Intro to Daniel

Intro to Daniel

by | May 11, 2011 | Uncategorized

As we begin to consider this book we need to lay down some basic principles of interpretation as we study this book. These basic rules will help you as you read the Book and as we discuss it in class. Principle 1 – There are two types of prophetic formula; symbolic and simple. Symbolic interpretations can be discovered in two ways, first by the context of what is being written, or secondly from other parts of the Bible.

For example in Revelation 1:12 we are told about the seven lamp stands. The lamp stands are symbolic of something which is explained to us in the context of what we are reading. If you look at Daniel 2:20 we are told the answer that the 7 lamp stands symbolize the seven Churches of Asia Minor. In Revelation 2:12 we learn about the double edged sword. What is that? It is a reference to the Word of God (Hebrews 4:12).

Paul also uses the metaphor of a sword to describe the Word (Ephesians 6:17). That the sword is two-edged depicts the Word’s potency and power in exposing and judging the innermost thoughts of the human heart. So we see that the symbolic is explained here or in other portions of Scripture. The Simple interpretations are simply to take literally what is being said like reading history in advance. An example of this is found in Revelation 2:5, if the church at Ephesus doesn’t repent God will remove their lamp stand, that is the church will cease to exist.

This in fact has happened. Principle 2 – understanding the time element, that time can be eclipsed and refer to two different time periods. A classic illustration of this principle is Luke 4:16ff which is where the Lord reads from Isaiah 61:1-2 in which Jesus ends the prophecy in the middle of a sentence because there was an over two thousand year gap in time.

A person reading it at the time or before the resurrection of Yeshua would never have known of such a split, but now we understand this. This is what Peter was getting at in 1 Peter 1:10-12. This has been described by some writers as Mt. Peaks of prophecy.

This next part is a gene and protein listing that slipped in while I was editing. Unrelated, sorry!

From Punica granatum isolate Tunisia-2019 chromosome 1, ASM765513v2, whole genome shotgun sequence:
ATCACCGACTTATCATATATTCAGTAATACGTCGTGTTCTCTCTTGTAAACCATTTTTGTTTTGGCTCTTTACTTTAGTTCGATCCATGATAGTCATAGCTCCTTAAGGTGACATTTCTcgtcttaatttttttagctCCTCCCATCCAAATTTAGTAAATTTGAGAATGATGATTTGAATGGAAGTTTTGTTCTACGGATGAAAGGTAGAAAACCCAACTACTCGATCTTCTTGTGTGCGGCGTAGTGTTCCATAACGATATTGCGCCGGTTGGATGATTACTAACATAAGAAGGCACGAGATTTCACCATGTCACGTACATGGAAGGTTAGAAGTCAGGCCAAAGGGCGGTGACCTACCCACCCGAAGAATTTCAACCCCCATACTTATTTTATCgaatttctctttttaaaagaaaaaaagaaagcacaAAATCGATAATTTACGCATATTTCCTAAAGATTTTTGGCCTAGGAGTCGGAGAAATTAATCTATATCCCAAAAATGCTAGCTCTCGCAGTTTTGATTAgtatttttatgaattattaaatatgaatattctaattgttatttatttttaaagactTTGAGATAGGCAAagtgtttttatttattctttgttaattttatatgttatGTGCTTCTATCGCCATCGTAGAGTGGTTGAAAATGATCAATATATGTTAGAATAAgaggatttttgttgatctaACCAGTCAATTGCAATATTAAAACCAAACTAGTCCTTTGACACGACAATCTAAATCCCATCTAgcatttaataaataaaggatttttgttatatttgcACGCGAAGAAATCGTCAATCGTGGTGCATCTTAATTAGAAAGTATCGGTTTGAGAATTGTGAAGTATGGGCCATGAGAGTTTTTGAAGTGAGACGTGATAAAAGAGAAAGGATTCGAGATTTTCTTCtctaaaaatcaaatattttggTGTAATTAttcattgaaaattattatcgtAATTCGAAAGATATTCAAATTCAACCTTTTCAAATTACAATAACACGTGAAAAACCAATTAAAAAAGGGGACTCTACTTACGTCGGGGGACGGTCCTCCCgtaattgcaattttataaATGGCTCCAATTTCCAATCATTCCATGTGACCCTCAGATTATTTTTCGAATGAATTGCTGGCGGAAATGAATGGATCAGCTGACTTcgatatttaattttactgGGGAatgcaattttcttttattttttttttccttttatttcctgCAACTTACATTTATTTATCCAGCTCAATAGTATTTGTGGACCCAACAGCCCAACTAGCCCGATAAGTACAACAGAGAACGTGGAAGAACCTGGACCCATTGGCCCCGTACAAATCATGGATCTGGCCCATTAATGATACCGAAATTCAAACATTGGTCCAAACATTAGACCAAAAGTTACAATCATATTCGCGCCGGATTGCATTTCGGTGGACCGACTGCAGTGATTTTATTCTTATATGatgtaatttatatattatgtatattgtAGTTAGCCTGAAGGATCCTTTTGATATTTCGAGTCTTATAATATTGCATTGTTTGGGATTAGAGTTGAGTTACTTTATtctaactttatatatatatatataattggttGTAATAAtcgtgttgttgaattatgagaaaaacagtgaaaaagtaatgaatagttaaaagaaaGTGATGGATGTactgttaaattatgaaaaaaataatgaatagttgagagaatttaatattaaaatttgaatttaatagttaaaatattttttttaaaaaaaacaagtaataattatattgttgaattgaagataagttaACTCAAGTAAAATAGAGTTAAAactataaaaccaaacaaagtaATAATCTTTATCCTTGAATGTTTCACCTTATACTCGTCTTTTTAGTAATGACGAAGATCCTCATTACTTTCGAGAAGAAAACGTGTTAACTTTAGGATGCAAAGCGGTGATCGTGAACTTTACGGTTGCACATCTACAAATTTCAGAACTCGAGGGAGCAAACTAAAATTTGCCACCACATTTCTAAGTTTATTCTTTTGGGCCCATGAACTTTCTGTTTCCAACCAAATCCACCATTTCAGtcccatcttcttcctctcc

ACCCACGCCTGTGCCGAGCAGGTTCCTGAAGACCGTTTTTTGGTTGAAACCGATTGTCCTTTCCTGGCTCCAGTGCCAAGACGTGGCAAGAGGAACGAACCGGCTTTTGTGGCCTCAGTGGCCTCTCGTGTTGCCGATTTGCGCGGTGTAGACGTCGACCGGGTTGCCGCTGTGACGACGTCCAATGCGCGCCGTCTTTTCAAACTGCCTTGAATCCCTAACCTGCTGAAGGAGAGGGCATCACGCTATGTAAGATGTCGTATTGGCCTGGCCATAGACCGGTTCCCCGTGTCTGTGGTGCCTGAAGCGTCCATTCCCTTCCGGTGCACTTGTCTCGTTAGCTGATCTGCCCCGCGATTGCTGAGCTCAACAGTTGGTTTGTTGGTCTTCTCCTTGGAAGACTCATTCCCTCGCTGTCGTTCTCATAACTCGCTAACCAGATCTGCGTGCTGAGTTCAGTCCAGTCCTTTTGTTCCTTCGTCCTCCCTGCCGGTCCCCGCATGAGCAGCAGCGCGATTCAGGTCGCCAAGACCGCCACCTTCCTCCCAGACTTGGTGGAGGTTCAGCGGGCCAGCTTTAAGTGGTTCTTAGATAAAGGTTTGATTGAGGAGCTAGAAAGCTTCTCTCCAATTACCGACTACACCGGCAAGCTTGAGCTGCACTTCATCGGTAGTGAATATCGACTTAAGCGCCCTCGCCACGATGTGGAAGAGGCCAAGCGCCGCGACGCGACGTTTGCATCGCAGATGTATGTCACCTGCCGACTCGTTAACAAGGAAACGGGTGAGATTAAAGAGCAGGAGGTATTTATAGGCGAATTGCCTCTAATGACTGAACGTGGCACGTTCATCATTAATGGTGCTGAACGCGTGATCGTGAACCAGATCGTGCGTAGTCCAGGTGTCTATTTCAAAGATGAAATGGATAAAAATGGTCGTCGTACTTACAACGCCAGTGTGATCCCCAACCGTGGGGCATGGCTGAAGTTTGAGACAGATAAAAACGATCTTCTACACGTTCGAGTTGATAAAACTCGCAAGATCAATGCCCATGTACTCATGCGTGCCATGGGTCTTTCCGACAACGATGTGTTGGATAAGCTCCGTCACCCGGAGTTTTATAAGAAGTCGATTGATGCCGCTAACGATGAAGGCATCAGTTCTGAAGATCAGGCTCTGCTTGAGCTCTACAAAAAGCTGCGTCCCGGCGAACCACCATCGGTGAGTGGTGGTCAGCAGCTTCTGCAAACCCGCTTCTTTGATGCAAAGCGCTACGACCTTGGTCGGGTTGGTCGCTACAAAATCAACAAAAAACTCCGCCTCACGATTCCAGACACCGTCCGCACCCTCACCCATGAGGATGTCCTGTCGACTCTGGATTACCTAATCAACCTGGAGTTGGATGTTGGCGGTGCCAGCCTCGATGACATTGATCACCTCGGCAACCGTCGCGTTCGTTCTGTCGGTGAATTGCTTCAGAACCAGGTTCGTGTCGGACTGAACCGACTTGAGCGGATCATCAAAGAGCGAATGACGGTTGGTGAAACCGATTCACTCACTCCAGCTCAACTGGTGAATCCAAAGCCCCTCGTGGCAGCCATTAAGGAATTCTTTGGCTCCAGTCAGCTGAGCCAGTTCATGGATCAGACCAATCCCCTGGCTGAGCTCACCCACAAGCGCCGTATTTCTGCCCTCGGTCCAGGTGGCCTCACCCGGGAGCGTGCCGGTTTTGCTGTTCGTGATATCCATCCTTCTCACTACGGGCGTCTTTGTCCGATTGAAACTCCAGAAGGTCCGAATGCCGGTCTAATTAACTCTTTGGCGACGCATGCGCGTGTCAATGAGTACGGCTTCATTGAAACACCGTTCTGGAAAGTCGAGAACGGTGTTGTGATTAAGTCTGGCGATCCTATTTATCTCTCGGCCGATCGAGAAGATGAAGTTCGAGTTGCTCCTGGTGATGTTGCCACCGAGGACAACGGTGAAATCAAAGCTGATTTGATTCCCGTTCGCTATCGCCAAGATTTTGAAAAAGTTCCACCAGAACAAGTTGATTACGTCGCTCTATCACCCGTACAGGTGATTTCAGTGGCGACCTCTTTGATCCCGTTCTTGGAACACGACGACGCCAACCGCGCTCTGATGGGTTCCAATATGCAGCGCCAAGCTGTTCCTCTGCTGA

The only way to understand is to study parallel portions of Scripture and even then we can’t say we are correct with absolute certainty. Principle 3 – There is unity in diversity, this is sometimes wrongly called double fulfillment. But it should be understood that some things can be given as a unity with diverse parts. An example is the first and second comings of Messiah, there are two comings but one work. This is true of the counterfeit Antichrist as well when we consider Daniel 9:27.

A partial fulfillment is found in the defilement of the Temple by Antiochus in 164 BC which set in motion the events that are now celebrated as Hanukkah. Yeshua then speaks of time yet in the future described in Matthew 24:15. With these principles, prophecy can be interpreted by the Historical grammatical method. This means that we can read the Bible on the basis of the historical meaning of the words and according to the common rules of grammar.

This is so important because you can study all the historical, doctrinal and prophetic portions of Scripture all with the same type of exegesis and you don’t have to shift exegesis from one portion of Scripture to another. Exegesis is the careful explanation of the meaning of a given text. The term comes from a Greek term that means “explanation.” If we are not consistent in our interpretative methods than we leave ourselves open to any kind of interpretation of Scripture.

For example there are many Hindu gurus who will use Scripture allegorically or spiritually to suggest that their theology and world-view is endorsed by Scripture. It is also leaves open the door to liberal neo-orthodox “Christian” theologians. The heart of neo-orthodox theology is that the Bible gives us resources for religious experience, but that the Bible contains mistakes when history and science contradict it.